Most of us can cite examples of a positive customer service experience that left us with the satisfaction and knowledge that we had made the right purchase decision, that the company understood us, and perhaps as a result of the experience, we had an even greater affinity with the product or service we purchased.
All of us can cite examples of poor customer service that left us gasping for air, exasperated by the arrogance and ignorance of the company with which we were dealing, left wondering, “How can they do business that way?” Many of us probably took the step to tell a family member or friend about the negative experience, and in today’s environment of real-time information flow, where the Web can serve as a force multiplier for bad news, we might have sent an e-mail to the company or even blogged about it.
When clients need support or assistance, an organization’s ability to address and resolve those matters consistently, in a quality manner, is a key component in the total value delivered and to the retention of an increasingly fickle client base. Whether your clients are consumers or businesses or both, your brand and the value behind it highly depend not only on what you deliver but also on the post-sales experience.
Customer issues should be viewed and treated as opportunities. Although customer service organizations are frequently treated as cost centers, increased investment in the customer service function can help them become areas for opportunity. One way to gain improvement is through increased investment in learning and decision support, with chief learning officers taking the lead.
Simply put, well-executed learning provides the basis to make a positive impact on many key benefits that come with good customer service. The key benefits of improved training include:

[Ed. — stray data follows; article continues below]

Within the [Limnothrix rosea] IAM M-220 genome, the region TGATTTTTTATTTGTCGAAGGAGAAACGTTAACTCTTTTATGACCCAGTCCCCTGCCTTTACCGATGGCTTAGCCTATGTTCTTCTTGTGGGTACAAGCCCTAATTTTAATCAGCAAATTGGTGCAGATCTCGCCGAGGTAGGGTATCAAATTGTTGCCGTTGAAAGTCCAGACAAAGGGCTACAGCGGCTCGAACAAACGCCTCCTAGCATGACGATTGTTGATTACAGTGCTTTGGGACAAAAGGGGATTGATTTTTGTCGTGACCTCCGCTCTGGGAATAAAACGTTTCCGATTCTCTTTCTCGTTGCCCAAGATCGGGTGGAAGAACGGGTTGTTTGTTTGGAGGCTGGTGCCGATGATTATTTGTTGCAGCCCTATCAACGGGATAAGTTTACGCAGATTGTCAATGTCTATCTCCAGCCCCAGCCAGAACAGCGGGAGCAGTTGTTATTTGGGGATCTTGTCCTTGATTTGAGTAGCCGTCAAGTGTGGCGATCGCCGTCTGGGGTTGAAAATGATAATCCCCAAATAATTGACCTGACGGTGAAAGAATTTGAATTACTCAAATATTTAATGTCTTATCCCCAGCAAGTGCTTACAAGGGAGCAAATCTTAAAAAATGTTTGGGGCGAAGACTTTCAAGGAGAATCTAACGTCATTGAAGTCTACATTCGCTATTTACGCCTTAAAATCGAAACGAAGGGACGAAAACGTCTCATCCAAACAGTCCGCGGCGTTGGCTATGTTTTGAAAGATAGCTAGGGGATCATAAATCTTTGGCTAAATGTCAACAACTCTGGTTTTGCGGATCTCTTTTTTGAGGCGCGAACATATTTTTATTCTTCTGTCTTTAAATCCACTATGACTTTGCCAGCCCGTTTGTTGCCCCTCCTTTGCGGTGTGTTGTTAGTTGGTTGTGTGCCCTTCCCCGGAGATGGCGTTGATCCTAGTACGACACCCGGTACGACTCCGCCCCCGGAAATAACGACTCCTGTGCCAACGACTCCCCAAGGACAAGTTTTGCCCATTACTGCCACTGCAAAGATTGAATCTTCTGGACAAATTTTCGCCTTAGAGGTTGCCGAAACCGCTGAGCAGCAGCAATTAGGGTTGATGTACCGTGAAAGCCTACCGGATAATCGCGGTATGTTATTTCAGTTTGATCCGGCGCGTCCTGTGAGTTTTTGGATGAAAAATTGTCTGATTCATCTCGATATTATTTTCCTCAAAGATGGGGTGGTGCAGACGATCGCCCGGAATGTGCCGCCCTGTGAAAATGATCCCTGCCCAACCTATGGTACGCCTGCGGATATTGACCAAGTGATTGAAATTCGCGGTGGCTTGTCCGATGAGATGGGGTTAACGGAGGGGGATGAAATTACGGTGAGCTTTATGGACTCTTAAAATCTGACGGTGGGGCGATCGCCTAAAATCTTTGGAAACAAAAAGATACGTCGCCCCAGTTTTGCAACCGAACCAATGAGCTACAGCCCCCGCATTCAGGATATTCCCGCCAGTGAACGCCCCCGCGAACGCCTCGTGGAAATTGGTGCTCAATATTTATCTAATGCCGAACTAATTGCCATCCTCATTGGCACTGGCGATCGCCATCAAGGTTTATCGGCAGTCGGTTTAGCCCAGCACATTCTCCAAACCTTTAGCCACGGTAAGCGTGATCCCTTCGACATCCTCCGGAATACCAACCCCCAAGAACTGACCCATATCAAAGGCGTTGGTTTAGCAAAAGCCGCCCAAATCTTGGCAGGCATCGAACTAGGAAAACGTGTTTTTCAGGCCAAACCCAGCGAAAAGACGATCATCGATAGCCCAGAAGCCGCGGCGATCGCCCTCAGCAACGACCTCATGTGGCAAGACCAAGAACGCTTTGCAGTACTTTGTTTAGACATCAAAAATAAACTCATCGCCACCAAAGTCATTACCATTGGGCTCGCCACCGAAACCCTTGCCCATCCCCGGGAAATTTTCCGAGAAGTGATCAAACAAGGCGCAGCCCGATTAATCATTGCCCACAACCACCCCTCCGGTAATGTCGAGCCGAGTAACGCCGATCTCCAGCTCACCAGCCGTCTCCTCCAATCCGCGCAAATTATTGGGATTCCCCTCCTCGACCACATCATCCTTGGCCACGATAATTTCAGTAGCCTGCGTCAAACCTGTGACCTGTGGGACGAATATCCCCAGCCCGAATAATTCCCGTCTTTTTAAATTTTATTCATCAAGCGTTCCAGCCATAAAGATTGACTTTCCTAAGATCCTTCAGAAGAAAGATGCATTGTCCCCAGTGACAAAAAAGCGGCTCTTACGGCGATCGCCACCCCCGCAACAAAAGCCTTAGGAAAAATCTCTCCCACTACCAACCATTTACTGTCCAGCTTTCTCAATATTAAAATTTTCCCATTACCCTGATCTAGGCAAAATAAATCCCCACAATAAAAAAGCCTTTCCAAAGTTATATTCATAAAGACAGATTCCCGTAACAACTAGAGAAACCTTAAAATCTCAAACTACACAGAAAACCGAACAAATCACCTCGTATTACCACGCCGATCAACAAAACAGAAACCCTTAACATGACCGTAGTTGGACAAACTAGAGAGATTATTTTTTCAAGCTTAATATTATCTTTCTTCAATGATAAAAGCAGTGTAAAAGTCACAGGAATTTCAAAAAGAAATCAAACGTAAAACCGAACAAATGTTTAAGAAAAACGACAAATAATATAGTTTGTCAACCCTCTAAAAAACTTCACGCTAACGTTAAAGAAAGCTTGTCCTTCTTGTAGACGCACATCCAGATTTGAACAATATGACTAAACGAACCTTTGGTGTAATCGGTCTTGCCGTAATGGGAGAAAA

- Improved customer retention. It is well-documented that the cost of acquiring a customer far exceeds the cost of retaining one (in some cases, as much as five times the cost). It is also clear that there is an explicit connection between a positive customer service experience and customer loyalty.
- Reduced employee churn. By their very nature, customer service positions, whether contact center-based or in the field, have high churn. Depending on how you choose to calculate churn’s cost, it can run anywhere from 20 percent to 50 percent of an employee’s base salary. Employee retention typically is driven by several factors, including compensation, perception of management, opportunity for growth and satisfaction with one’s job and contribution to the business. Investments in learning demonstrate a genuine commitment by the organization to the individual, and the corresponding positive impact on customer service metrics promotes greater pride with your customer service employees. This, in turn, has a significant influence on their desire to stay with the organization.
- Improved client intelligence. The customer service function is effectively an extension of marketing — it’s the front line in the battle to retain clients. And from marketing’s perspective, there is no greater opportunity to learn than when you have direct access to a broad base of clients and their explicit permission to engage in a dialogue, and when the conversation takes place one on one, with another human being who can adjust, record and analyze that interaction.
- Increased revenue and margin impact. Repeat purchases of your products and services by existing customers have a lower transaction cost and are therefore more profitable. The reality is that well-executed customer service not only leads to better customer retention in the form of repeat business, but it also should manifest itself in up-sell and cross-sell opportunities as part of the issue-resolution path.